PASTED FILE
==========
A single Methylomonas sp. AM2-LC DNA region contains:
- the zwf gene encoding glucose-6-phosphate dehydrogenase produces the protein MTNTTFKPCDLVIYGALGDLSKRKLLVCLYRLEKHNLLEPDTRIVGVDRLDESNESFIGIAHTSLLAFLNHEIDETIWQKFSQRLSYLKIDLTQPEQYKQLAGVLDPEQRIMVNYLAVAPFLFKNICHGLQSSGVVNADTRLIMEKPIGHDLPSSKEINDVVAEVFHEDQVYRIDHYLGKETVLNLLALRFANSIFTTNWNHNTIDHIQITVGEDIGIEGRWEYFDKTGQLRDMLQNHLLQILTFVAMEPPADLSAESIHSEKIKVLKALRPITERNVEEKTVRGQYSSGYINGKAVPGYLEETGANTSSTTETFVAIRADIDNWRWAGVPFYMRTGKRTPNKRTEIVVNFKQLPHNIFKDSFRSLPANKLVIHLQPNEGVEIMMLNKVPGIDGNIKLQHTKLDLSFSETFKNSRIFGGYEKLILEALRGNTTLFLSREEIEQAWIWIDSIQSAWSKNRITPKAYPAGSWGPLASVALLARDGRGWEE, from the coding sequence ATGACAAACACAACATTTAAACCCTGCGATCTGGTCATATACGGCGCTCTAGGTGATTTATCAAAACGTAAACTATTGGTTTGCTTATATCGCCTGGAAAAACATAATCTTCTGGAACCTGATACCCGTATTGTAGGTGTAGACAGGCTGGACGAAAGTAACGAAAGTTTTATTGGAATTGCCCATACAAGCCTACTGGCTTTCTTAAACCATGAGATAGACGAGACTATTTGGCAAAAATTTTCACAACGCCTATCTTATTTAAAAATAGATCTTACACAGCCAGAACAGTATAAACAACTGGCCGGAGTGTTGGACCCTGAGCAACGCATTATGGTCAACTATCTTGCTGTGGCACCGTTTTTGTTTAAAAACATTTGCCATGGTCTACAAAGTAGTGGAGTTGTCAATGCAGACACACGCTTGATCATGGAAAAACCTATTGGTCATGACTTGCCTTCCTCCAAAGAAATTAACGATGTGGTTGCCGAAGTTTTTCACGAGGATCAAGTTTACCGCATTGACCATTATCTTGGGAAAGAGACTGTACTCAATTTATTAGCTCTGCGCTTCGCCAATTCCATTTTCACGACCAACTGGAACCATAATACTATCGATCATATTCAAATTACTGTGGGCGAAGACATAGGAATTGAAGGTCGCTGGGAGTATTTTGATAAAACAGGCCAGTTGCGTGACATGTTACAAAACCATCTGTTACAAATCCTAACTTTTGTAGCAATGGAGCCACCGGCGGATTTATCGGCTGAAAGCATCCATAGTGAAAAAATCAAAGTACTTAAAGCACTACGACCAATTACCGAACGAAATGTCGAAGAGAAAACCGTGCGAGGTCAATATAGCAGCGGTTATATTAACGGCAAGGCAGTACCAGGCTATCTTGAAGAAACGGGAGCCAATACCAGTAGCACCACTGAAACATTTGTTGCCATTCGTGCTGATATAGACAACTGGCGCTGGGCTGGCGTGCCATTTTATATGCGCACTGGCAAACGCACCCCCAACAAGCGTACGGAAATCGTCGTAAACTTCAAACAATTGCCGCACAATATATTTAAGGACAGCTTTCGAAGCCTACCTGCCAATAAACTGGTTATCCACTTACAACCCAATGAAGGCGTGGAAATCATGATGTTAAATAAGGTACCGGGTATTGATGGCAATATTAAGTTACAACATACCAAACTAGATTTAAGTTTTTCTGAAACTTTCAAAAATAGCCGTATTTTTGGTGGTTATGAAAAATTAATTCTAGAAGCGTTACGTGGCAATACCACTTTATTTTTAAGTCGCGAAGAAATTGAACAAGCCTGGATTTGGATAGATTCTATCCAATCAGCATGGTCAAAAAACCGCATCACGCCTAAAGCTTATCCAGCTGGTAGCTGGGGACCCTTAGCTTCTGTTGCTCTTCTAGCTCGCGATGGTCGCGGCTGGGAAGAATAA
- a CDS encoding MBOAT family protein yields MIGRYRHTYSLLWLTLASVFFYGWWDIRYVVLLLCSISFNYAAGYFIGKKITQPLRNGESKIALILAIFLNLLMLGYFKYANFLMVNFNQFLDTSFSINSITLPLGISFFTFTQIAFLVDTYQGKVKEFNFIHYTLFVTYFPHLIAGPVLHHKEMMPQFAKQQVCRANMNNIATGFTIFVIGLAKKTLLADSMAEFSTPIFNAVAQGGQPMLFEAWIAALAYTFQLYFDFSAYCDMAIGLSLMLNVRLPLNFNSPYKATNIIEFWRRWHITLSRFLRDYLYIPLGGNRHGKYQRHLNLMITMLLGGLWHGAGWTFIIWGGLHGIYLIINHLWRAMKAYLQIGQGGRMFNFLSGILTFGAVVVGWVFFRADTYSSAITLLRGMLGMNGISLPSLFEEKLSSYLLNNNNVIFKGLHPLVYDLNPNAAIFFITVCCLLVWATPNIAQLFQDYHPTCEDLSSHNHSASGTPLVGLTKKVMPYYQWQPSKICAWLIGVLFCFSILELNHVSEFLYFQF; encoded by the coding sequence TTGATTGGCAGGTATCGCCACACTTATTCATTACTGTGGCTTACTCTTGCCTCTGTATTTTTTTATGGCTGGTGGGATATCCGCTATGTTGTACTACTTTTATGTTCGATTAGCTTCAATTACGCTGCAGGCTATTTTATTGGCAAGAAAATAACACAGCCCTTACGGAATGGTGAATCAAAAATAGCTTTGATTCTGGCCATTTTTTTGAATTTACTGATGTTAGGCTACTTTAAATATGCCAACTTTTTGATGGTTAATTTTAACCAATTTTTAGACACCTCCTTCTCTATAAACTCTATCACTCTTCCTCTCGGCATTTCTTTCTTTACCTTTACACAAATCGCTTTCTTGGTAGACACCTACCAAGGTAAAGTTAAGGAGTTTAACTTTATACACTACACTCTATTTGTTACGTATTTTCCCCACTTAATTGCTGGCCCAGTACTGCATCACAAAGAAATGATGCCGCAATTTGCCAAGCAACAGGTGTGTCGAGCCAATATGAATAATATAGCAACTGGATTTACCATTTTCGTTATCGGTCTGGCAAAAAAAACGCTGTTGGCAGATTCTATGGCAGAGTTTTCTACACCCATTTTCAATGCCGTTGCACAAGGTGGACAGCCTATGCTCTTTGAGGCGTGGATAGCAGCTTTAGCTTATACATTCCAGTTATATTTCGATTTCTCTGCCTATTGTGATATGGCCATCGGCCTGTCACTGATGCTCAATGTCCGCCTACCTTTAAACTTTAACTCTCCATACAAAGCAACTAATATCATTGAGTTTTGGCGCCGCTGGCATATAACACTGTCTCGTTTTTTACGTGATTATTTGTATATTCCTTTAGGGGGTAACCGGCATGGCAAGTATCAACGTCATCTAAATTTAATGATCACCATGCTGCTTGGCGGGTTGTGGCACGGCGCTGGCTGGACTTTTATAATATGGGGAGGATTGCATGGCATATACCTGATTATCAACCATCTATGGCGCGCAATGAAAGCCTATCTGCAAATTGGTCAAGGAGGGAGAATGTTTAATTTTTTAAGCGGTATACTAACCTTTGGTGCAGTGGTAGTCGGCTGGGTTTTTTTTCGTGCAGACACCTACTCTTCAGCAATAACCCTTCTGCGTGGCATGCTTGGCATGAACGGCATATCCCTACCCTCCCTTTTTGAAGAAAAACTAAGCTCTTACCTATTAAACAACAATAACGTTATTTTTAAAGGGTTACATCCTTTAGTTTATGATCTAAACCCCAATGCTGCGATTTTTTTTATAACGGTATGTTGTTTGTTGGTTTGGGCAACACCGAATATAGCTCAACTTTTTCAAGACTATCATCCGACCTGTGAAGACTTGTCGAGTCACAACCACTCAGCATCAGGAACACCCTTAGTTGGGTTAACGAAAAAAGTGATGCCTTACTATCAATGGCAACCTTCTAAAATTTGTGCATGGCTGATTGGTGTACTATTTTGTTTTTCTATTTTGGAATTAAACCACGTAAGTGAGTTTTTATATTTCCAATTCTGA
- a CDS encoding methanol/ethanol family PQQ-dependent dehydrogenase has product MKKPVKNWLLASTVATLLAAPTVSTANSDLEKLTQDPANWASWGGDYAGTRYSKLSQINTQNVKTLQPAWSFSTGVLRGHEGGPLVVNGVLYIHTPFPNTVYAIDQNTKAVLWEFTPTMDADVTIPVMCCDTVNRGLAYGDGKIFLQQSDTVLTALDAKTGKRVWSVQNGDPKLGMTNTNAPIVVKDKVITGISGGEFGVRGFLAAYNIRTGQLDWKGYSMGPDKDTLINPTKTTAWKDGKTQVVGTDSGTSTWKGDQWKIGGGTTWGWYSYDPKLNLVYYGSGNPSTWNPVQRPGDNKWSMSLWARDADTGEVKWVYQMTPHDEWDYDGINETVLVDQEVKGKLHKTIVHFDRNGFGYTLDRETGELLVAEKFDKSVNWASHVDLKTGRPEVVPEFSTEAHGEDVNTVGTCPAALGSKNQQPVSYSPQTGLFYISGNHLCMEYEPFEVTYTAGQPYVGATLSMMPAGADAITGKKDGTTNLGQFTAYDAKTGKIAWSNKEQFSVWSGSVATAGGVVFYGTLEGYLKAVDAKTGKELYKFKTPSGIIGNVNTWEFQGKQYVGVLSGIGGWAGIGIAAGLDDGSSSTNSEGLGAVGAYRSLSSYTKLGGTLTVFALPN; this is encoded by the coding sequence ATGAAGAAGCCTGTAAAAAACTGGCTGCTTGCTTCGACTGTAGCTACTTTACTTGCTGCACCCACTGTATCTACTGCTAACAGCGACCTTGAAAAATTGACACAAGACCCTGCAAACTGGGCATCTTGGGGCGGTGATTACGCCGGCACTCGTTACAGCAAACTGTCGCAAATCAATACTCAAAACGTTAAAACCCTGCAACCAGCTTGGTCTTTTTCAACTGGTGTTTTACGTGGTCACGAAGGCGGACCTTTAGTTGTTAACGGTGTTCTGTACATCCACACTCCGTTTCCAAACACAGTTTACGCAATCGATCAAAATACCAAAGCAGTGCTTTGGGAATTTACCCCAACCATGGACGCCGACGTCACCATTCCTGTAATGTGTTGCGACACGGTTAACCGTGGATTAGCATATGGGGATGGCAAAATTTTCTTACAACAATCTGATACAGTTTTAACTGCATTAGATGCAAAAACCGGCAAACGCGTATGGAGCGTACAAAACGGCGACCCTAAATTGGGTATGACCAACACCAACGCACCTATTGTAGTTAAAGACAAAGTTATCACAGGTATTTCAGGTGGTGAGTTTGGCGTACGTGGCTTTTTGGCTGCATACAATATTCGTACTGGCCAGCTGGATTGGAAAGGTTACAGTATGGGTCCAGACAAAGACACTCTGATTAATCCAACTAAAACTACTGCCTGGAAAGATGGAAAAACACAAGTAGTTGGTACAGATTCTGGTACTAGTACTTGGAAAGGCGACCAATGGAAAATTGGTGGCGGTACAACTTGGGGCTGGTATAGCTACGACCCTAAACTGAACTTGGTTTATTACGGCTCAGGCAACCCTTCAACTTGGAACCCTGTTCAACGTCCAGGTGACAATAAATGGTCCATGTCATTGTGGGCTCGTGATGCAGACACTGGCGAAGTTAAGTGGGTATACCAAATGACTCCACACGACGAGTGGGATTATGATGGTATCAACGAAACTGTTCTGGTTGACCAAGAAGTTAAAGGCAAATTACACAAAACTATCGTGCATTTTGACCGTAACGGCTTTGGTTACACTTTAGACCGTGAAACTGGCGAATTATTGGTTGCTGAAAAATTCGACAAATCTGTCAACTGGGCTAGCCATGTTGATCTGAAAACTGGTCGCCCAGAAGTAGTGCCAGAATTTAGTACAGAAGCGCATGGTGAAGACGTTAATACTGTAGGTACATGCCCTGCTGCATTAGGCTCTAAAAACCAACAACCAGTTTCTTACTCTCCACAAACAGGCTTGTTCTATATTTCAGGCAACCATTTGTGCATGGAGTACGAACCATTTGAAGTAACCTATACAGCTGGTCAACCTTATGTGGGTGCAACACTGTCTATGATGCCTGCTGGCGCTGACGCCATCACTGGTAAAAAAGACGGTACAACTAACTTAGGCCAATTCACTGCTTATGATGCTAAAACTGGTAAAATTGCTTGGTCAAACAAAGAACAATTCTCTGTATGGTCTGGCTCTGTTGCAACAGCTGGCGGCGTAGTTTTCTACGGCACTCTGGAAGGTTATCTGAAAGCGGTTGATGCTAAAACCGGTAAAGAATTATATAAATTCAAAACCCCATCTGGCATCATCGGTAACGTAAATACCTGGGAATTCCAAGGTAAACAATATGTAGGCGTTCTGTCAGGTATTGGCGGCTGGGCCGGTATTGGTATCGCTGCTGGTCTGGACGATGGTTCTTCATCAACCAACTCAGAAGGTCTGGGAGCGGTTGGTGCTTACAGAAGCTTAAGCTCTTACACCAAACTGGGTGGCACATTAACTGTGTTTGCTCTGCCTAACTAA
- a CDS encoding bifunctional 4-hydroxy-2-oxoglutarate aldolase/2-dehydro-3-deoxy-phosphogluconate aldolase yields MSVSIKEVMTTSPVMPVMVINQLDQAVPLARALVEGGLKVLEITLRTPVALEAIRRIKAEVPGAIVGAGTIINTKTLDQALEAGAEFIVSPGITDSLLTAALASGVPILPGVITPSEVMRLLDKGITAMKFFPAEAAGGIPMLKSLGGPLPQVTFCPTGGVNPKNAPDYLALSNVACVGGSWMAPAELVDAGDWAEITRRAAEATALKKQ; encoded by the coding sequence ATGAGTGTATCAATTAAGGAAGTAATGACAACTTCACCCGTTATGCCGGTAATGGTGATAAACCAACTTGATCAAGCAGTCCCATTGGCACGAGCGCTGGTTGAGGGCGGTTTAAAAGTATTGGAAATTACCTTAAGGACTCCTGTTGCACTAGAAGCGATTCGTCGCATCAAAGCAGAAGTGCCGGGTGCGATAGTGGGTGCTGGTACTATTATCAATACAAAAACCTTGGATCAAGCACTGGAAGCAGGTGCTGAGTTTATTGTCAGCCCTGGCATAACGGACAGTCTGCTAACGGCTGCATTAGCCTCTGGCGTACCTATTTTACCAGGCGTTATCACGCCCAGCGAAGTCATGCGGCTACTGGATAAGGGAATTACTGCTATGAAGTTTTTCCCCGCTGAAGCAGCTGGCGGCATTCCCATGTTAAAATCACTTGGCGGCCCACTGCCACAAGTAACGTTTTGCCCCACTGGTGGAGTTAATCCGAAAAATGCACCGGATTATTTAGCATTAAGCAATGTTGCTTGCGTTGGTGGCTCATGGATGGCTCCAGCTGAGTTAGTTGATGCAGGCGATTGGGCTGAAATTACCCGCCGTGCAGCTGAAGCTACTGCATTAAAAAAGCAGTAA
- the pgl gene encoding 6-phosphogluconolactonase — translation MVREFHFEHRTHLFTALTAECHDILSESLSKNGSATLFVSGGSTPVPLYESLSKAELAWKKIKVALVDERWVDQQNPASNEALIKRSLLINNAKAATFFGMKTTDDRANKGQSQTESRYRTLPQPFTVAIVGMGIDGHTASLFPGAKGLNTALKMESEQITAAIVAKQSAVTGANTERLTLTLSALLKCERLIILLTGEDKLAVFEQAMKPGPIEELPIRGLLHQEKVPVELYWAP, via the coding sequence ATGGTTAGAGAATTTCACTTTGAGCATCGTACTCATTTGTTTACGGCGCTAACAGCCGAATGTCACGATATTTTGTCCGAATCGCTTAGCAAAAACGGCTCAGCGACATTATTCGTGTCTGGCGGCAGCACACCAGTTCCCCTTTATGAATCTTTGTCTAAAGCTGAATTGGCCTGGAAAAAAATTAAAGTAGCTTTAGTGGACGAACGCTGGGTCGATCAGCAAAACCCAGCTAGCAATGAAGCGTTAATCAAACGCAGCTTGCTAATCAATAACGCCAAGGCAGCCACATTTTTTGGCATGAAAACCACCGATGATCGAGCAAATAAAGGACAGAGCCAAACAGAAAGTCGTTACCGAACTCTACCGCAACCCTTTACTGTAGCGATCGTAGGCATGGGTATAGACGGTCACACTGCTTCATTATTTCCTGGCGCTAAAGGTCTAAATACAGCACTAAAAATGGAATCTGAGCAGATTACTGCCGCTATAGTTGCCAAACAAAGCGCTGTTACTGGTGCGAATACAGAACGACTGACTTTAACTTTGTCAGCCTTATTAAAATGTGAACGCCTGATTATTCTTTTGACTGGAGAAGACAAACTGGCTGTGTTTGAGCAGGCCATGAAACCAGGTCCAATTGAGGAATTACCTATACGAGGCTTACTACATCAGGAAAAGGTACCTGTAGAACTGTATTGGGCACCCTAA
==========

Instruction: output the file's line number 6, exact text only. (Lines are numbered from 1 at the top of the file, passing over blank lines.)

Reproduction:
- the pgl gene encoding 6-phosphogluconolactonase — translation MVREFHFEHRTHLFTALTAECHDILSESLSKNGSATLFVSGGSTPVPLYESLSKAELAWKKIKVALVDERWVDQQNPASNEALIKRSLLINNAKAATFFGMKTTDDRANKGQSQTESRYRTLPQPFTVAIVGMGIDGHTASLFPGAKGLNTALKMESEQITAAIVAKQSAVTGANTERLTLTLSALLKCERLIILLTGEDKLAVFEQAMKPGPIEELPIRGLLHQEKVPVELYWAP, via the coding sequence ATGGTTAGAGAATTTCACTTTGAGCATCGTACTCATTTGTTTACGGCGCTAACAGCCGAATGTCACGATATTTTGTCCGAATCGCTTAGCAAAAACGGCTCAGCGACATTATTCGTGTCTGGCGGCAGCACACCAGTTCCCCTTTATGAATCTTTGTCTAAAGCTGAATTGGCCTGGAAAAAAATTAAAGTAGCTTTAGTGGACGAACGCTGGGTCGATCAGCAAAACCCAGCTAGCAATGAAGCGTTAATCAAACGCAGCTTGCTAATCAATAACGCCAAGGCAGCCACATTTTTTGGCATGAAAACCACCGATGATCGAGCAAATAAAGGACAGAGCCAAACAGAAAGTCGTTACCGAACTCTACCGCAACCCTTTACTGTAGCGATCGTAGGCATGGGTATAGACGGTCACACTGCTTCATTATTTCCTGGCGCTAAAGGTCTAAATACAGCACTAAAAATGGAATCTGAGCAGATTACTGCCGCTATAGTTGCCAAACAAAGCGCTGTTACTGGTGCGAATACAGAACGACTGACTTTAACTTTGTCAGCCTTATTAAAATGTGAACGCCTGATTATTCTTTTGACTGGAGAAGACAAACTGGCTGTGTTTGAGCAGGCCATGAAACCAGGTCCAATTGAGGAATTACCTATACGAGGCTTACTACATCAGGAAAAGGTACCTGTAGAACTGTATTGGGCACCCTAA